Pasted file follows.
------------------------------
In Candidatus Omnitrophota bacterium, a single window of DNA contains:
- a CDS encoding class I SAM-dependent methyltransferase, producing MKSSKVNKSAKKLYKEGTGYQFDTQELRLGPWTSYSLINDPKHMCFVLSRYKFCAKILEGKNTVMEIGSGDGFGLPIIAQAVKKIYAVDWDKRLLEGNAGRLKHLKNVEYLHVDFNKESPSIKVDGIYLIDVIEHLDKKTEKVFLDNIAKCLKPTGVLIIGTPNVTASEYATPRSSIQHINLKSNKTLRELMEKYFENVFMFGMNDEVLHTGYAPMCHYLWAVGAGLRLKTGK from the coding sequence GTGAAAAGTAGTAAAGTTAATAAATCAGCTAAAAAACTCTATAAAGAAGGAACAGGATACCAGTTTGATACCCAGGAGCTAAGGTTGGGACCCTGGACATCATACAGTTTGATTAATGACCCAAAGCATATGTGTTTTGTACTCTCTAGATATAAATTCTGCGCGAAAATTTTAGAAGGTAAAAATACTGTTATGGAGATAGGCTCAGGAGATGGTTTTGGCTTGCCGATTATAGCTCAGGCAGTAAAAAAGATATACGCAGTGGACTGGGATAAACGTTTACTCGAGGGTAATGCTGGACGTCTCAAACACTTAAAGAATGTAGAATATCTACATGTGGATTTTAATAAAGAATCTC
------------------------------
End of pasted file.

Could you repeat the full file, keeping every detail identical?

In Candidatus Omnitrophota bacterium, a single window of DNA contains:
- a CDS encoding class I SAM-dependent methyltransferase, producing MKSSKVNKSAKKLYKEGTGYQFDTQELRLGPWTSYSLINDPKHMCFVLSRYKFCAKILEGKNTVMEIGSGDGFGLPIIAQAVKKIYAVDWDKRLLEGNAGRLKHLKNVEYLHVDFNKESPSIKVDGIYLIDVIEHLDKKTEKVFLDNIAKCLKPTGVLIIGTPNVTASEYATPRSSIQHINLKSNKTLRELMEKYFENVFMFGMNDEVLHTGYAPMCHYLWAVGAGLRLKTGK from the coding sequence GTGAAAAGTAGTAAAGTTAATAAATCAGCTAAAAAACTCTATAAAGAAGGAACAGGATACCAGTTTGATACCCAGGAGCTAAGGTTGGGACCCTGGACATCATACAGTTTGATTAATGACCCAAAGCATATGTGTTTTGTACTCTCTAGATATAAATTCTGCGCGAAAATTTTAGAAGGTAAAAATACTGTTATGGAGATAGGCTCAGGAGATGGTTTTGGCTTGCCGATTATAGCTCAGGCAGTAAAAAAGATATACGCAGTGGACTGGGATAAACGTTTACTCGAGGGTAATGCTGGACGTCTCAAACACTTAAAGAATGTAGAATATCTACATGTGGATTTTAATAAAGAATCTC